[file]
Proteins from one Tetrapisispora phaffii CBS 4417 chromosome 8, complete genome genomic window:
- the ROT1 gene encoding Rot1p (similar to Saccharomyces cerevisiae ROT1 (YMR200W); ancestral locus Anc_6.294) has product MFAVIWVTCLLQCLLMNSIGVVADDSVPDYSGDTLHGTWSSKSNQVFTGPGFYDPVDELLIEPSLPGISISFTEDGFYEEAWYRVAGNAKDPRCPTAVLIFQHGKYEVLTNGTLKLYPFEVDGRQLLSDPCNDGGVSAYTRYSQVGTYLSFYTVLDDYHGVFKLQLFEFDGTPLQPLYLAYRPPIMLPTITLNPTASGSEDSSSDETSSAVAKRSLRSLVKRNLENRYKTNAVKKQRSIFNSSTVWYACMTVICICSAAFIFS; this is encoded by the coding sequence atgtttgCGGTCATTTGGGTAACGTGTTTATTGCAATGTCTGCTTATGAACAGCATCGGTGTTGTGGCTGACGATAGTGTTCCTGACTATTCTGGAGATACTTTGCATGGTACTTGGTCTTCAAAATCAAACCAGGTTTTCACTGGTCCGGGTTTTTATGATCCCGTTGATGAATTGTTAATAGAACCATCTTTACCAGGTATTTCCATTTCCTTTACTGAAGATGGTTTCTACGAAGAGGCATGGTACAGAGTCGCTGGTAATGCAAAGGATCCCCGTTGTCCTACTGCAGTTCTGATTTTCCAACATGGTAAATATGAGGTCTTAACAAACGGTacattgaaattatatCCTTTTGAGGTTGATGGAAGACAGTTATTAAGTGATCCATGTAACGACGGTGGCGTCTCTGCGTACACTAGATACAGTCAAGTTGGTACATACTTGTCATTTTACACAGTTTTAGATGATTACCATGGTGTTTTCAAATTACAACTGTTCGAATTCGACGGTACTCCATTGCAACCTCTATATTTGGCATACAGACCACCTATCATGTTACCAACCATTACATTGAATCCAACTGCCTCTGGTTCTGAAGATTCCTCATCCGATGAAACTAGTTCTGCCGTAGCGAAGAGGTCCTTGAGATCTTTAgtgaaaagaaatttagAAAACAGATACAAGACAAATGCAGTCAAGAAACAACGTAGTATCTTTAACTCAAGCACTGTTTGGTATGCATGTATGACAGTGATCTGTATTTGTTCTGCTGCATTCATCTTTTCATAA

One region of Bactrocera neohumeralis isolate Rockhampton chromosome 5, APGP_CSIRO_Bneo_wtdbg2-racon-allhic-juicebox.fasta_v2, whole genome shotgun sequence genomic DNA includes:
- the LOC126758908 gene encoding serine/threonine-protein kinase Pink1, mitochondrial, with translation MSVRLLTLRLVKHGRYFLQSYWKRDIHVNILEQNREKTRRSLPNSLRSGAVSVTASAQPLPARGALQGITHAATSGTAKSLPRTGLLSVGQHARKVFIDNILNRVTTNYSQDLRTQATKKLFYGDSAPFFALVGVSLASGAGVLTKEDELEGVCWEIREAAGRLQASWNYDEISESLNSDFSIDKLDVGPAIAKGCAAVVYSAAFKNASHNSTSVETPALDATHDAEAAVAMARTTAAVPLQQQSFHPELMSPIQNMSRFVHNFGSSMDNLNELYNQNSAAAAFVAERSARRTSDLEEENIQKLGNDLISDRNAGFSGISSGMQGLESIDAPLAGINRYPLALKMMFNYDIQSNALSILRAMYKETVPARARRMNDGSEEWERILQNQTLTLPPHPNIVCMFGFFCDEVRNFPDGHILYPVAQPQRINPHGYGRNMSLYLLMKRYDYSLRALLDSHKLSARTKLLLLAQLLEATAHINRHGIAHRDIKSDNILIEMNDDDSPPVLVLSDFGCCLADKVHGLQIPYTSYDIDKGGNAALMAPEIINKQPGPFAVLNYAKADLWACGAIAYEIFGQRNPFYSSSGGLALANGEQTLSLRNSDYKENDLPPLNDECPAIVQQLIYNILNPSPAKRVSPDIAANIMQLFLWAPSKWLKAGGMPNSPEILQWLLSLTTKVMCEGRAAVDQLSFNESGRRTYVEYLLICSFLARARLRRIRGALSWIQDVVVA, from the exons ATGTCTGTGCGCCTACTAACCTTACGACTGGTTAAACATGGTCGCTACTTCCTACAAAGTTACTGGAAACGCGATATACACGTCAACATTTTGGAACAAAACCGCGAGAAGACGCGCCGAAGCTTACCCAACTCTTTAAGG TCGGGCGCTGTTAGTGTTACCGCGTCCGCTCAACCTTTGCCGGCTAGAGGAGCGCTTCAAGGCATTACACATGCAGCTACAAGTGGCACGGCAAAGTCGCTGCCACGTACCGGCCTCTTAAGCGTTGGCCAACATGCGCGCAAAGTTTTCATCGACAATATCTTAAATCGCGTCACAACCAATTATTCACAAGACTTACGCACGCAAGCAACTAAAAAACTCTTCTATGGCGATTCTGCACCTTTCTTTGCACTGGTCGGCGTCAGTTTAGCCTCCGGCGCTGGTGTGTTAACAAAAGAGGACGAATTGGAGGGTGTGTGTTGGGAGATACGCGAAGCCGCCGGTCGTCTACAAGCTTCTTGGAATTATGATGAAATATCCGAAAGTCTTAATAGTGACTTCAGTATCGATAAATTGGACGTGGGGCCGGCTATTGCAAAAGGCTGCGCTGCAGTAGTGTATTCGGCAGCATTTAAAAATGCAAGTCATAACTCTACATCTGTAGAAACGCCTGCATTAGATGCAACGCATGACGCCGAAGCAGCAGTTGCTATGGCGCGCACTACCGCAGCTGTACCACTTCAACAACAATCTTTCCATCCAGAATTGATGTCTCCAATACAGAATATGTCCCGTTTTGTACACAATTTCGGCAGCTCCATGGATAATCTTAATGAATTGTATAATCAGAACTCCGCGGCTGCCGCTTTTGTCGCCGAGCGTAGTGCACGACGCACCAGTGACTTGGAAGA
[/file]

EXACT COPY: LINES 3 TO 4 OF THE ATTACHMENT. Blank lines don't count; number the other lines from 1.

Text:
One region of Bactrocera neohumeralis isolate Rockhampton chromosome 5, APGP_CSIRO_Bneo_wtdbg2-racon-allhic-juicebox.fasta_v2, whole genome shotgun sequence genomic DNA includes:
- the LOC126758908 gene encoding serine/threonine-protein kinase Pink1, mitochondrial, with translation MSVRLLTLRLVKHGRYFLQSYWKRDIHVNILEQNREKTRRSLPNSLRSGAVSVTASAQPLPARGALQGITHAATSGTAKSLPRTGLLSVGQHARKVFIDNILNRVTTNYSQDLRTQATKKLFYGDSAPFFALVGVSLASGAGVLTKEDELEGVCWEIREAAGRLQASWNYDEISESLNSDFSIDKLDVGPAIAKGCAAVVYSAAFKNASHNSTSVETPALDATHDAEAAVAMARTTAAVPLQQQSFHPELMSPIQNMSRFVHNFGSSMDNLNELYNQNSAAAAFVAERSARRTSDLEEENIQKLGNDLISDRNAGFSGISSGMQGLESIDAPLAGINRYPLALKMMFNYDIQSNALSILRAMYKETVPARARRMNDGSEEWERILQNQTLTLPPHPNIVCMFGFFCDEVRNFPDGHILYPVAQPQRINPHGYGRNMSLYLLMKRYDYSLRALLDSHKLSARTKLLLLAQLLEATAHINRHGIAHRDIKSDNILIEMNDDDSPPVLVLSDFGCCLADKVHGLQIPYTSYDIDKGGNAALMAPEIINKQPGPFAVLNYAKADLWACGAIAYEIFGQRNPFYSSSGGLALANGEQTLSLRNSDYKENDLPPLNDECPAIVQQLIYNILNPSPAKRVSPDIAANIMQLFLWAPSKWLKAGGMPNSPEILQWLLSLTTKVMCEGRAAVDQLSFNESGRRTYVEYLLICSFLARARLRRIRGALSWIQDVVVA, from the exons ATGTCTGTGCGCCTACTAACCTTACGACTGGTTAAACATGGTCGCTACTTCCTACAAAGTTACTGGAAACGCGATATACACGTCAACATTTTGGAACAAAACCGCGAGAAGACGCGCCGAAGCTTACCCAACTCTTTAAGG TCGGGCGCTGTTAGTGTTACCGCGTCCGCTCAACCTTTGCCGGCTAGAGGAGCGCTTCAAGGCATTACACATGCAGCTACAAGTGGCACGGCAAAGTCGCTGCCACGTACCGGCCTCTTAAGCGTTGGCCAACATGCGCGCAAAGTTTTCATCGACAATATCTTAAATCGCGTCACAACCAATTATTCACAAGACTTACGCACGCAAGCAACTAAAAAACTCTTCTATGGCGATTCTGCACCTTTCTTTGCACTGGTCGGCGTCAGTTTAGCCTCCGGCGCTGGTGTGTTAACAAAAGAGGACGAATTGGAGGGTGTGTGTTGGGAGATACGCGAAGCCGCCGGTCGTCTACAAGCTTCTTGGAATTATGATGAAATATCCGAAAGTCTTAATAGTGACTTCAGTATCGATAAATTGGACGTGGGGCCGGCTATTGCAAAAGGCTGCGCTGCAGTAGTGTATTCGGCAGCATTTAAAAATGCAAGTCATAACTCTACATCTGTAGAAACGCCTGCATTAGATGCAACGCATGACGCCGAAGCAGCAGTTGCTATGGCGCGCACTACCGCAGCTGTACCACTTCAACAACAATCTTTCCATCCAGAATTGATGTCTCCAATACAGAATATGTCCCGTTTTGTACACAATTTCGGCAGCTCCATGGATAATCTTAATGAATTGTATAATCAGAACTCCGCGGCTGCCGCTTTTGTCGCCGAGCGTAGTGCACGACGCACCAGTGACTTGGAAGA